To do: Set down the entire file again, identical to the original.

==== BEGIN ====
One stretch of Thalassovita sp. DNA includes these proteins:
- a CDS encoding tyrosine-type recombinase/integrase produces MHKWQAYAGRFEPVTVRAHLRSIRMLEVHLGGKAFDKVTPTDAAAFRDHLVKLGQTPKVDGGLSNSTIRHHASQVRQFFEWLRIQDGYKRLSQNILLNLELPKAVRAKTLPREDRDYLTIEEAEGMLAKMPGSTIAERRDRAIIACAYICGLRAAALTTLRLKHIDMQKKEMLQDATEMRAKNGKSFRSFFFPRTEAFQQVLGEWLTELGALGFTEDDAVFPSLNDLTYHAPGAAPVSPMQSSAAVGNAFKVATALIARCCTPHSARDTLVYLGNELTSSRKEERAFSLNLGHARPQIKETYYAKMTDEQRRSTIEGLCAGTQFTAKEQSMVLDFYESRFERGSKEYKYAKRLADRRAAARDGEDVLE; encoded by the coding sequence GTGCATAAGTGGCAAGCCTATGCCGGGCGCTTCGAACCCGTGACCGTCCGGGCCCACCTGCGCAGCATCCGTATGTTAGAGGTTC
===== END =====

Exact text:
One stretch of Thalassovita sp. DNA includes these proteins:
- a CDS encoding tyrosine-type recombinase/integrase produces MHKWQAYAGRFEPVTVRAHLRSIRMLEVHLGGKAFDKVTPTDAAAFRDHLVKLGQTPKVDGGLSNSTIRHHASQVRQFFEWLRIQDGYKRLSQNILLNLELPKAVRAKTLPREDRDYLTIEEAEGMLAKMPGSTIAERRDRAIIACAYICGLRAAALTTLRLKHIDMQKKEMLQDATEMRAKNGKSFRSFFFPRTEAFQQVLGEWLTELGALGFTEDDAVFPSLNDLTYHAPGAAPVSPMQSSAAVGNAFKVATALIARCCTPHSARDTLVYLGNELTSSRKEERAFSLNLGHARPQIKETYYAKMTDEQRRSTIEGLCAGTQFTAKEQSMVLDFYESRFERGSKEYKYAKRLADRRAAARDGEDVLE; encoded by the coding sequence GTGCATAAGTGGCAAGCCTATGCCGGGCGCTTCGAACCCGTGACCGTCCGGGCCCACCTGCGCAGCATCCGTATGTTAGAGGTTC